Because laser pointers are not high-profile products with their own review categories, it is not easy to find authoritative resources that have discussed at length over different brands and reputations, or compared products a la Consumer Reports. This is, of course, where the net shines: it is possible to aggregate the opinions of thousands of knowledgeable users who, by being actual owners of the products, are actually more expert at judging these products and their competitors than outside rating agencies...
All of this to explain why conducting research on laser pointers was a long and difficult process:-) The forums, as usual, were key to identifying brands and models with high and low reputation. There are literally hundreds of sites that sell laser pointers, many of which are distributing no-name devices. Going through several hundreds of sales sites was necessary to filter through the chaff - which, in the case of laser pointers, is 99.9% of the offering. We then had to go through thousands of user reviews and threads covering different models and suppliers.
The issues is compounded by the fact that most users who write about lasers are enthusiasts. They are interested in much higher power than 5mW, which is the maximum legal power in the US for laser pointers. As a consequence, most of the product information on lasers focuses on higher power than what we are interested in, leaving only a small percentage of information useful to us:(
Very quickly, it became clear that random ordering from an unqualified supplier made it very likely to buy a failing product. Not only is there very little QA (Quality Assurance) for most of the products sold, meaning that many of them are DOA or fail very quickly, but there is also the issue of nominal vs actual broadcast power, which, even with somewhat reputable suppliers, could be very different from each other. If you get a lower power laser pointer, you simply don't have the visibility you need. If you get a higher power one you can easily get into safety issues. Worse - specifically due to the technologies in question, it often turns out that broadcast power varies up and down with time, somewhat randomly, unless the supplier has actually used control circuits to regulate that power precisely.
One other issue cropped up - that of safety. Very few retailers list details such as IR filter or APC. User reviews were critical in that respect. Even then, it was sometimes necessary to contact manufacturers to validate pointer engineering. Of course, most, if not all, cheap pointers simply don't have an IR filter.
As we progressively filtered through the data, it also became clear that even well-known manufacturers had some quality or reliability problems. Dragon Lasers, Z-Bolt, Techlasers, Skylasers, even Wicked Lasers had, at least for some batches or products, significant QA issues. Users often forgive that when customer service is good, but poor customer service on top of some quality problems has a way to kill reputation very quickly... Most of the suppliers are located in China, Hong Kong or Taiwan, as are their shopping sites, making for long language problems and long turnaround times.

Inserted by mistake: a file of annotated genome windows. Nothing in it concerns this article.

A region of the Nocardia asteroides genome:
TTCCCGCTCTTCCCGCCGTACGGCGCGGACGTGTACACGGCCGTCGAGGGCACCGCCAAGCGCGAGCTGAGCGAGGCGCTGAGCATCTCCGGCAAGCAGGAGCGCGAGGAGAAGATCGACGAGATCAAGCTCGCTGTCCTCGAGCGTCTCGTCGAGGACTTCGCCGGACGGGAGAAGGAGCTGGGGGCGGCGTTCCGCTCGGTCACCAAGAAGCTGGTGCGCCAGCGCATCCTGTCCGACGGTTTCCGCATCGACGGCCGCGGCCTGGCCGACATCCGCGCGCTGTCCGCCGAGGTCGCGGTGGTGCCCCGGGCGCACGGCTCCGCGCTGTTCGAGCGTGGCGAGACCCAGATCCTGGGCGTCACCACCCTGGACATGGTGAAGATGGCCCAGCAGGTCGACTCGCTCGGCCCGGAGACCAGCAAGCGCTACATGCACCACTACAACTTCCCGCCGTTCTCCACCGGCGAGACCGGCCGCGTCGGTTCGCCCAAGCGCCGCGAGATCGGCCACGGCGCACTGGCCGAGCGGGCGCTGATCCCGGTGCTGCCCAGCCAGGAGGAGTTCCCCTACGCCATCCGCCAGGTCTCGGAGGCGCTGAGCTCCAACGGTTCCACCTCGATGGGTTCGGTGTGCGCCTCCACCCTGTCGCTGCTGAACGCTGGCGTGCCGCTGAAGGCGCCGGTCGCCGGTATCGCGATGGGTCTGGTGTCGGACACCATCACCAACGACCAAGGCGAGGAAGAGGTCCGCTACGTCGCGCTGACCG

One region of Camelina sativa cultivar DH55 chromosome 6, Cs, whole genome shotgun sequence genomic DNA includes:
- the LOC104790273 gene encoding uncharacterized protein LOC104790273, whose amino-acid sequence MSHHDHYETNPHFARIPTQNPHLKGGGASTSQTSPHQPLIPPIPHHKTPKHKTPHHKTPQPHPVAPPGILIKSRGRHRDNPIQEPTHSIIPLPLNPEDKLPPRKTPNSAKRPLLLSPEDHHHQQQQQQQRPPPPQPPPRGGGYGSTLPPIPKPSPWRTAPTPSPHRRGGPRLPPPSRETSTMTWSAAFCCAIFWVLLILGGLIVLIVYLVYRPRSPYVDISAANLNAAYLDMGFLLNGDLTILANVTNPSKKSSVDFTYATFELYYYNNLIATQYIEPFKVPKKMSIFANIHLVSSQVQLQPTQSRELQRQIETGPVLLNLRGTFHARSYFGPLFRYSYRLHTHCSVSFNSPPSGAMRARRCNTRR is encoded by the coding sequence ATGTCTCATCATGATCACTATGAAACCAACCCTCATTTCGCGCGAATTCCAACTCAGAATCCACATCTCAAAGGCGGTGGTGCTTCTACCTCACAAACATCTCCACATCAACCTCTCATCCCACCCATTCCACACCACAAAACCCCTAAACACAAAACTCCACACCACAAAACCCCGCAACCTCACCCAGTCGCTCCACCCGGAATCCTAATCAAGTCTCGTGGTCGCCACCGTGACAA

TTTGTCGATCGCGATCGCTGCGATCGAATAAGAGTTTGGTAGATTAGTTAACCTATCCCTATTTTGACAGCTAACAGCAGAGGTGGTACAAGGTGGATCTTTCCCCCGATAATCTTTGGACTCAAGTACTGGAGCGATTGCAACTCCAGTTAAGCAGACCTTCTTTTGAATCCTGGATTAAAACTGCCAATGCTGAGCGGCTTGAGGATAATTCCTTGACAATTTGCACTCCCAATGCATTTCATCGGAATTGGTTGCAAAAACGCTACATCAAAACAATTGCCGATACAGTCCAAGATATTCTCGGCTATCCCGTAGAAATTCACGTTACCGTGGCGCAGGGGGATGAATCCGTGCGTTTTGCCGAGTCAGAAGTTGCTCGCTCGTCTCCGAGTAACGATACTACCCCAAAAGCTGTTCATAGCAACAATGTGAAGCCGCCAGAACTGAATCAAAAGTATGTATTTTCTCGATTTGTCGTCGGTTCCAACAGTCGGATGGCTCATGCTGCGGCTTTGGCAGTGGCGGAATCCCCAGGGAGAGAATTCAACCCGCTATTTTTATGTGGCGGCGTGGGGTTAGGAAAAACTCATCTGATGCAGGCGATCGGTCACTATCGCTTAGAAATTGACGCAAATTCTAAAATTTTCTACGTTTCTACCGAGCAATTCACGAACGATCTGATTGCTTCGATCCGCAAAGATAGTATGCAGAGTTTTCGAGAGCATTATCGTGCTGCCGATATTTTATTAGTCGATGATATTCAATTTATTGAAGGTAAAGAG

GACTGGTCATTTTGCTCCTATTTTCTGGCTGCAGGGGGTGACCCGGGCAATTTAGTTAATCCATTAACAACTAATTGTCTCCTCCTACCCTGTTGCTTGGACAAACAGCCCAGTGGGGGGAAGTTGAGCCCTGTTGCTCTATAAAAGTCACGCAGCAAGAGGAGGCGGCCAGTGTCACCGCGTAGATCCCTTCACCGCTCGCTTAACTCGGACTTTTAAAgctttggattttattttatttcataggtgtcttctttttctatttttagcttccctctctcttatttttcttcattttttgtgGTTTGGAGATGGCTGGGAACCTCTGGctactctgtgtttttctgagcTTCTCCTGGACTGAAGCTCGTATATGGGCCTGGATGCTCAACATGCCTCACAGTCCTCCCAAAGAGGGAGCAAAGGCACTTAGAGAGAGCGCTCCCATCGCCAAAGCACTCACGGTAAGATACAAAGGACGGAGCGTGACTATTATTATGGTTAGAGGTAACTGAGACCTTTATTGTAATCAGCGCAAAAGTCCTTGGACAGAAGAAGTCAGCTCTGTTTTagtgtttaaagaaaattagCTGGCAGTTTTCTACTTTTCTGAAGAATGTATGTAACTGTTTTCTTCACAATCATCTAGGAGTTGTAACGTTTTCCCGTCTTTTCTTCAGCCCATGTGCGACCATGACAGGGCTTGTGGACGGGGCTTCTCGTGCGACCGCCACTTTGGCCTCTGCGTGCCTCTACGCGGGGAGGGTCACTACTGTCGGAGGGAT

In the end, there are really two markets for laser pointers. One is the cheap laser pointer, which may be obtained for a few dollars, often with interesting wrinkles such as multiple heads, or pen-flashlight-laser combos etc. These are cheap items, both in terms of costs, and in terms of quality. They will fail quickly - or - one out of two or three might be good. The other market is made of the higher quality lasers, which are not cheap, and which might also run into quality issues, although less frequently - but unfortunately with more money at stake.
For the first cheap part of the market, the best way to approach it was to identify suppliers with a wide range of products and a good customer support reputation - check the Online Stores section of the review. DealExtreme and LEDShoppe carried the best customer support reputation, and had better items on average. We give our preference to DealExtreme because of the existence of user reviews, extraordinarily useful to be able to get better information about the product and its reliability.
For the higher-end market, we started with a long list that we pared down progressively. In the end, there were several manufacturers that we liked but that did not quite make the cut. In the higher end, Dragon Laser had good models and some supporters, but also some significant negative reviews on reliability. NovaLasers, with a great reputation, did not carry any more pointers at 5mW or under. Wicked Lasers also had some QA challenges but we felt that, on the whole, they were still above the cut. Enlight Technologies had some good reviews, but their site was not clear enough to allow for easy purchasing. LaserGlow and Optotronics definitely made the grade. Atlas Nova was the most interesting mid-range provider, a small company with honest products and excellent customer support.
Selection of the products themselves also gave us trouble. We rate usability and reliability highest in terms of attributes. For usability reasons we felt strongly about the power source needing to be AAs and AAAs, especially for laser pointers that can be taken on the road. It turned out that almost all the higher end lasers we found, all with AAAs, had a duty cycle below 100%, meaning that they had to be turned off for a few second every minute or two. As, for safety reasons, we only selected models with a temporary on/off switch (meaning you have to leave your finger on the push button as long as we want to laser to shine) we did not feel that it was a significant drawback.
Tomorrow we will list our final choices for the best high end laser pointers... So come back soon!
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